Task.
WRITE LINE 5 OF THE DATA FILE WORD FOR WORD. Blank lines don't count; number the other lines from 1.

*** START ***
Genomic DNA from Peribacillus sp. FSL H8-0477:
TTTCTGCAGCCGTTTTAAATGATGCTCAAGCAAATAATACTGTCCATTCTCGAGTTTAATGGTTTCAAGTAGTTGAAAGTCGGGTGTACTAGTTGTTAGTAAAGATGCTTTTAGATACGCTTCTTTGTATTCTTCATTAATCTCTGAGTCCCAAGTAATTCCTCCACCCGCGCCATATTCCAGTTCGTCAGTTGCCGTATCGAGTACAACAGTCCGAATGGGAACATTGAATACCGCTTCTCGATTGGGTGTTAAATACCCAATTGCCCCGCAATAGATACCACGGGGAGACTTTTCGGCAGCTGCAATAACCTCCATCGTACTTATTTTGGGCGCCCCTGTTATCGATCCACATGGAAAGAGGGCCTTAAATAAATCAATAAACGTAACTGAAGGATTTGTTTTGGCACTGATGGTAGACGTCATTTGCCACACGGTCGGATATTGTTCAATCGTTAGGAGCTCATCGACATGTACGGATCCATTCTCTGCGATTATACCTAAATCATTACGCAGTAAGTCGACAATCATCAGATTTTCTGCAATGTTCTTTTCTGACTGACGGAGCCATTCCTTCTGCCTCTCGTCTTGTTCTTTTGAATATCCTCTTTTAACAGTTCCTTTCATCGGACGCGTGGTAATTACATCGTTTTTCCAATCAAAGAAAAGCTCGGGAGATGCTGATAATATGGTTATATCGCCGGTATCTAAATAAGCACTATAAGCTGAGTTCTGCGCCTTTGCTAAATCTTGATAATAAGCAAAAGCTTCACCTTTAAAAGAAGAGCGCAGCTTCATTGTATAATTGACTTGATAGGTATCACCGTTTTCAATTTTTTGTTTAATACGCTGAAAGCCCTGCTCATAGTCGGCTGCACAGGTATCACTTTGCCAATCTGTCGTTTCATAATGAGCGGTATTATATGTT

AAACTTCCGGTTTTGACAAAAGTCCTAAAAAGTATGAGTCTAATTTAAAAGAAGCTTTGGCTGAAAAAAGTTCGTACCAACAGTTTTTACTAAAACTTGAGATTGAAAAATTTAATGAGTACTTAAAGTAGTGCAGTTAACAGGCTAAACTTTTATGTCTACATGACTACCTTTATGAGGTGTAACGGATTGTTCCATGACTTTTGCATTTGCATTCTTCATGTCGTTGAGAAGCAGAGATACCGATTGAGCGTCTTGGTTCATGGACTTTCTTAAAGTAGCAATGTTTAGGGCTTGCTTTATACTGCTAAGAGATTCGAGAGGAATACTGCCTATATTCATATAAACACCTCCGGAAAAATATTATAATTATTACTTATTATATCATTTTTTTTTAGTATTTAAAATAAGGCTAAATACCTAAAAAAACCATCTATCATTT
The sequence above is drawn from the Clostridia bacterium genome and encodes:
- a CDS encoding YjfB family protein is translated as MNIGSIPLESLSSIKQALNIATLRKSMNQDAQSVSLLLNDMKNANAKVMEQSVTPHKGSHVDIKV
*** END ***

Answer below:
- a CDS encoding YjfB family protein is translated as MNIGSIPLESLSSIKQALNIATLRKSMNQDAQSVSLLLNDMKNANAKVMEQSVTPHKGSHVDIKV